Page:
Although Moreno will enjoy a legislative majority, he is taking office under difficult political and economic circumstances that will test his leadership.  The outgoing government’s politicization of public agencies like the National Electoral Council (CNE) has hurt the president-elect’s legitimacy.  The slim difference in the vote spawned protests outside the CNE in Quito by mostly middle-class members of the opposition.  What is more, despite assurances from the Organization of American States (OAS) and the local NGO Participación Ciudadana that the final vote closely aligned to their internal quick counts, a number of opposition voices maintain that there was electoral fraud. There are more challenges:

  • In the National Assembly, Moreno and his party won 54 percent of the seats (74 of 137) with just 39 percent of popular support due to clever districting and a seat allocation formula that favors large parties. Although this provides for unified government in a constitutional environment that can harshly penalize legislative gridlock, it is also disproportional to the popular support for the party.
  • Moreover, Moreno’s majority may also be more illusory than it appears. As many as 24 of Alianza PAIS’s 74 legislators, 32 percent of the movement’s total seats, were elected via electoral alliance between PAIS and a different party: seven from the Ecuadorian Socialist Party and the remainder from a panoply of inchoate provincial-level movements.  These legislators’ support for PAIS is not guaranteed.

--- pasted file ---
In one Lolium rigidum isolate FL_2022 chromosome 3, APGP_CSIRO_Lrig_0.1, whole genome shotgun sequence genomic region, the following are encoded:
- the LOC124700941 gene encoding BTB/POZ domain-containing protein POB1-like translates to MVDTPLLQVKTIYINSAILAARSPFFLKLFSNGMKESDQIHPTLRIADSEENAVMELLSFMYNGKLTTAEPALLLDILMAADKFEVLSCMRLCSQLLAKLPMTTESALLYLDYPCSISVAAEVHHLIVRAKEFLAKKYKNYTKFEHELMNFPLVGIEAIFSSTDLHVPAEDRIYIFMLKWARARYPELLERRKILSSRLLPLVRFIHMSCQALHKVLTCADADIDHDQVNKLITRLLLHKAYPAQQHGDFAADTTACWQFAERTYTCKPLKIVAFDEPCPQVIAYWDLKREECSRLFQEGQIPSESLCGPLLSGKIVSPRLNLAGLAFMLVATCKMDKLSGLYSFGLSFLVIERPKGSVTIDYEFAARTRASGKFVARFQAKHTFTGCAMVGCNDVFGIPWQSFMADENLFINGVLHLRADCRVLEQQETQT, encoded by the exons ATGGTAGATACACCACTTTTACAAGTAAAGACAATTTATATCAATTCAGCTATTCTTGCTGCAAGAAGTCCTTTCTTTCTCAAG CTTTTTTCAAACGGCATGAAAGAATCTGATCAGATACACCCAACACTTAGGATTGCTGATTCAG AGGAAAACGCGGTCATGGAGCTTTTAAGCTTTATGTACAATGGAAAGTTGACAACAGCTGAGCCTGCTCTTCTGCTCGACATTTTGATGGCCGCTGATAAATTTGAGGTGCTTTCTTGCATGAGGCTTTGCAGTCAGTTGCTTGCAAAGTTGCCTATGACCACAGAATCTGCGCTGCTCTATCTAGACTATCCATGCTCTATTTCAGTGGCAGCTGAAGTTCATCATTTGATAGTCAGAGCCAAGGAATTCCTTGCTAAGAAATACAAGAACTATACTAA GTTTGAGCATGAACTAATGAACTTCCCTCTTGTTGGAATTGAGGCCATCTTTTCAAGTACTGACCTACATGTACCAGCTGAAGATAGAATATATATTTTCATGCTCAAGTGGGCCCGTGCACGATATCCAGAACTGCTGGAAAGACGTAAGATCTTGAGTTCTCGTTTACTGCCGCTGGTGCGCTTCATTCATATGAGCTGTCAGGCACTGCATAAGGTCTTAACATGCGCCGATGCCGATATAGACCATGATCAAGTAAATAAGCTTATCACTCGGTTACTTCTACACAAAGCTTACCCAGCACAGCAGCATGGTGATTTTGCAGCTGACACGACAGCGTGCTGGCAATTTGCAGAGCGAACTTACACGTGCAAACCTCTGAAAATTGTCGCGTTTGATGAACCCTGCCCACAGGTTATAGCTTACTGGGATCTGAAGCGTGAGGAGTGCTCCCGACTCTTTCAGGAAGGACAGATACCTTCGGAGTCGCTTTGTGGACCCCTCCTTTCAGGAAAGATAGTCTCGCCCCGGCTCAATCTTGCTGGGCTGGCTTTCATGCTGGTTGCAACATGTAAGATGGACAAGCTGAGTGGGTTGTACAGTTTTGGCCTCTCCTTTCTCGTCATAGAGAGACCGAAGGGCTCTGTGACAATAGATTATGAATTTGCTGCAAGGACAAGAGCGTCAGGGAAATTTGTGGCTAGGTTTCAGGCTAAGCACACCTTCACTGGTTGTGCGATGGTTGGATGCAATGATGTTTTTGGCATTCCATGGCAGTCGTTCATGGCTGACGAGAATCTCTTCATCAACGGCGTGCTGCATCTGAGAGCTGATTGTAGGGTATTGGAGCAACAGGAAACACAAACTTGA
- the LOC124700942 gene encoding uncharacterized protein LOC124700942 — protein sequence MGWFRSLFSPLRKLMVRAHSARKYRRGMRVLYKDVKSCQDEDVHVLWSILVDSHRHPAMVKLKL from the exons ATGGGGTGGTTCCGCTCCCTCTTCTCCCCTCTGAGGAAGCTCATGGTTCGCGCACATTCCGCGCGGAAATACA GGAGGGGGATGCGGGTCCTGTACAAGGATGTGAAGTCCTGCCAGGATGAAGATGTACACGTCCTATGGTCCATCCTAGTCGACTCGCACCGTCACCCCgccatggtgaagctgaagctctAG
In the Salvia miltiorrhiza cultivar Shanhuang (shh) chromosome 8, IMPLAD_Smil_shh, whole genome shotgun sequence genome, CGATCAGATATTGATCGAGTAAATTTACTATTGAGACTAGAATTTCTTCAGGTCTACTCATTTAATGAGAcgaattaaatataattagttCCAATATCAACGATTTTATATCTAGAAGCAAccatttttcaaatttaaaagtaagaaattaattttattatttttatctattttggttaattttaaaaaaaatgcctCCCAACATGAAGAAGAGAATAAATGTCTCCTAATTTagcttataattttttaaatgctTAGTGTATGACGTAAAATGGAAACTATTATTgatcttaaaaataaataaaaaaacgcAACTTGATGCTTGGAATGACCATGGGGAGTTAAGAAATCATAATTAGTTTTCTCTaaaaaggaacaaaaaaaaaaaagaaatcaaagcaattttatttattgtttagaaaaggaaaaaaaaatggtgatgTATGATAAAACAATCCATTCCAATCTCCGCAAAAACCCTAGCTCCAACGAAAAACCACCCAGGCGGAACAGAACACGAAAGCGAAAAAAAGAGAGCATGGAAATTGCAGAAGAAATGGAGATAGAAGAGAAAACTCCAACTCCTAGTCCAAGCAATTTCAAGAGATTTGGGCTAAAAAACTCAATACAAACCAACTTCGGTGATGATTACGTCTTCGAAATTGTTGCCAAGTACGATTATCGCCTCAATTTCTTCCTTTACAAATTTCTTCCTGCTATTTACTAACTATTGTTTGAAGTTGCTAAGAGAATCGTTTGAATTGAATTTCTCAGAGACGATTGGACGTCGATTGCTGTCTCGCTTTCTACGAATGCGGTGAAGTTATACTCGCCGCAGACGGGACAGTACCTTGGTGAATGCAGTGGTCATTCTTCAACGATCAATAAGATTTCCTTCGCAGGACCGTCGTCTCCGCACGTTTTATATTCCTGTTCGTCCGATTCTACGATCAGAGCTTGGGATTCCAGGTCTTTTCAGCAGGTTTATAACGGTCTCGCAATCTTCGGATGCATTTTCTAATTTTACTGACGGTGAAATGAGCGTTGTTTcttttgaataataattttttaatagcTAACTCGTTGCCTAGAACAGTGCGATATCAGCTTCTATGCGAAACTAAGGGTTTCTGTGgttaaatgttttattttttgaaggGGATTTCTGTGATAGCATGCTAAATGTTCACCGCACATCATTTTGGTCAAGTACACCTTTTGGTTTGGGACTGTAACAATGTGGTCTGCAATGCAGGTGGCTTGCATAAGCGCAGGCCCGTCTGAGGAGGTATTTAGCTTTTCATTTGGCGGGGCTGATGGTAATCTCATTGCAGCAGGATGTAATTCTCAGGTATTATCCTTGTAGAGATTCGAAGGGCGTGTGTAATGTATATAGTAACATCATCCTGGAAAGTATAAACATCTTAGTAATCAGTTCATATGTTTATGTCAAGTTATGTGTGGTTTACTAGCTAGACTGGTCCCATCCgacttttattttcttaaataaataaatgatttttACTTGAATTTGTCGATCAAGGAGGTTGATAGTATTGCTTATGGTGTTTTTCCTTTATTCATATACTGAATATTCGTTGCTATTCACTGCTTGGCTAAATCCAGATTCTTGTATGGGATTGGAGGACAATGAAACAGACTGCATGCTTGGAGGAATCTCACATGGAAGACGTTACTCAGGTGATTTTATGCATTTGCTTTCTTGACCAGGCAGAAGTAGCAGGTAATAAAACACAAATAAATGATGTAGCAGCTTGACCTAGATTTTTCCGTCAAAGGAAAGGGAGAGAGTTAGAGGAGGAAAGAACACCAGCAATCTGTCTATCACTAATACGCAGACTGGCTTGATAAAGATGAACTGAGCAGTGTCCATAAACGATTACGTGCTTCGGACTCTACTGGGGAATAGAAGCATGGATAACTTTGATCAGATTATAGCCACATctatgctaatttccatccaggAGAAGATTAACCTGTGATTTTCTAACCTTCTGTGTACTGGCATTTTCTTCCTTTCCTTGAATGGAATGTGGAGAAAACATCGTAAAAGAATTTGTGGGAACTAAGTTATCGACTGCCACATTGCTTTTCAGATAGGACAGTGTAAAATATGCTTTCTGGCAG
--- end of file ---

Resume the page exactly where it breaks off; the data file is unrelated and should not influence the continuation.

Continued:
Maintaining his heterogeneous alliance in a country with notoriously high levels of party switching will require a great deal of negotiating skill and flexibility of the inexperienced Moreno.  He possesses limited policymaking options to confront an unviable fiscal situation – the deficit doubled in 2016 – and economic slowdown – according to the IMF, the economy contracted by 2.2 percent in 2016 and is expected to decrease by an additional 1.6 percent in 2017 – and an overvalued currency in real terms.  The Moreno administration confronts the unenviable task of continuing and even expanding an economically costly political project in the midst of fiscal constraints, a fragile political majority, and a limited popular mandate among deep social divisions.  Less daunting situations have felled more experienced leaders in Ecuador’s history.

May 8, 2017

*John Polga-Hecimovich is an Assistant Professor of Political Science at the US Naval Academy.  The views expressed in this article are solely those of the author and do not represent the views of or endorsement by the Naval Academy, the Department of the Navy, the Department of Defense, or the US government.